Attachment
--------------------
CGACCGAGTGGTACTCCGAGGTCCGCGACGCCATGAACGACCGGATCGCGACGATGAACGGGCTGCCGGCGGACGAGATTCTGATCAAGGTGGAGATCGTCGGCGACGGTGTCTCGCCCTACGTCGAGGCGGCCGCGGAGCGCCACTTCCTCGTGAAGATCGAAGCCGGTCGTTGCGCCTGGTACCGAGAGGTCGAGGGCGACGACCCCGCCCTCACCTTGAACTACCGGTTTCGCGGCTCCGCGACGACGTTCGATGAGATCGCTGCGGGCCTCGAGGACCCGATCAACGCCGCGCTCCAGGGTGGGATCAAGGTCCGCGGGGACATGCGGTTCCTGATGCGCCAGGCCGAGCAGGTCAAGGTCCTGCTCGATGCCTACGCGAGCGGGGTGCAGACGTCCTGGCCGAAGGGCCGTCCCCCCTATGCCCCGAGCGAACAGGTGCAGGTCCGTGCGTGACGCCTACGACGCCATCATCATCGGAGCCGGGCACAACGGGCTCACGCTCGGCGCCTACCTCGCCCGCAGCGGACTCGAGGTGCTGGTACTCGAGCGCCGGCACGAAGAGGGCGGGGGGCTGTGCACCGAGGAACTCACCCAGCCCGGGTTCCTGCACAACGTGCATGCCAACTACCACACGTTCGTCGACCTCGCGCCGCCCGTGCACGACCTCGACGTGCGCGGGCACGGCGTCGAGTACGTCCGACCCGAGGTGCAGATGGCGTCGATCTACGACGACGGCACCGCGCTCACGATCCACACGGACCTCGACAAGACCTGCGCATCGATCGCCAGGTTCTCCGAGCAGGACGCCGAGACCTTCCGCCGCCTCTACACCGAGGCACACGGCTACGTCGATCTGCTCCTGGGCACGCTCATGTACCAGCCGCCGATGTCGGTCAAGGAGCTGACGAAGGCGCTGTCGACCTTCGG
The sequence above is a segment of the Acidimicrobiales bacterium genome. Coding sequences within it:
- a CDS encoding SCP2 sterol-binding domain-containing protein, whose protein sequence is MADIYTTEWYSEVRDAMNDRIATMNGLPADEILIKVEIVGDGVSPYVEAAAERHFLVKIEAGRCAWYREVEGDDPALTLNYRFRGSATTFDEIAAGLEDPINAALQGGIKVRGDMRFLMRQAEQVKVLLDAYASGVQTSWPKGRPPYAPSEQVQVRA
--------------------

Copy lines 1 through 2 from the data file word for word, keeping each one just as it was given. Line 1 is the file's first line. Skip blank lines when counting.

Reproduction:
CGACCGAGTGGTACTCCGAGGTCCGCGACGCCATGAACGACCGGATCGCGACGATGAACGGGCTGCCGGCGGACGAGATTCTGATCAAGGTGGAGATCGTCGGCGACGGTGTCTCGCCCTACGTCGAGGCGGCCGCGGAGCGCCACTTCCTCGTGAAGATCGAAGCCGGTCGTTGCGCCTGGTACCGAGAGGTCGAGGGCGACGACCCCGCCCTCACCTTGAACTACCGGTTTCGCGGCTCCGCGACGACGTTCGATGAGATCGCTGCGGGCCTCGAGGACCCGATCAACGCCGCGCTCCAGGGTGGGATCAAGGTCCGCGGGGACATGCGGTTCCTGATGCGCCAGGCCGAGCAGGTCAAGGTCCTGCTCGATGCCTACGCGAGCGGGGTGCAGACGTCCTGGCCGAAGGGCCGTCCCCCCTATGCCCCGAGCGAACAGGTGCAGGTCCGTGCGTGACGCCTACGACGCCATCATCATCGGAGCCGGGCACAACGGGCTCACGCTCGGCGCCTACCTCGCCCGCAGCGGACTCGAGGTGCTGGTACTCGAGCGCCGGCACGAAGAGGGCGGGGGGCTGTGCACCGAGGAACTCACCCAGCCCGGGTTCCTGCACAACGTGCATGCCAACTACCACACGTTCGTCGACCTCGCGCCGCCCGTGCACGACCTCGACGTGCGCGGGCACGGCGTCGAGTACGTCCGACCCGAGGTGCAGATGGCGTCGATCTACGACGACGGCACCGCGCTCACGATCCACACGGACCTCGACAAGACCTGCGCATCGATCGCCAGGTTCTCCGAGCAGGACGCCGAGACCTTCCGCCGCCTCTACACCGAGGCACACGGCTACGTCGATCTGCTCCTGGGCACGCTCATGTACCAGCCGCCGATGTCGGTCAAGGAGCTGACGAAGGCGCTGTCGACCTTCGG
The sequence above is a segment of the Acidimicrobiales bacterium genome. Coding sequences within it: